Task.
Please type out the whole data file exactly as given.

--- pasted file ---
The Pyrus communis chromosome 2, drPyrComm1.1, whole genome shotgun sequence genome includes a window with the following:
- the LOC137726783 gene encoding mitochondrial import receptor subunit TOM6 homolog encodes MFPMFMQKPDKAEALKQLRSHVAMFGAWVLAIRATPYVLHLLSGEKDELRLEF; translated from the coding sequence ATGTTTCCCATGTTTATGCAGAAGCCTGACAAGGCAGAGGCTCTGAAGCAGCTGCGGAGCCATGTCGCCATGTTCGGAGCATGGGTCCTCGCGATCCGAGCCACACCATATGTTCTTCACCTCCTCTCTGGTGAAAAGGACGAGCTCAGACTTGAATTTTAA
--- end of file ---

The Pyrus communis chromosome 2, drPyrComm1.1, whole genome shotgun sequence genome includes a window with the following:
- the LOC137726783 gene encoding mitochondrial import receptor subunit TOM6 homolog encodes MFPMFMQKPDKAEALKQLRSHVAMFGAWVLAIRATPYVLHLLSGEKDELRLEF; translated from the coding sequence ATGTTTCCCATGTTTATGCAGAAGCCTGACAAGGCAGAGGCTCTGAAGCAGCTGCGGAGCCATGTCGCCATGTTCGGAGCATGGGTCCTCGCGATCCGAGCCACACCATATGTTCTTCACCTCCTCTCTGGTGAAAAGGACGAGCTCAGACTTGAATTTTAA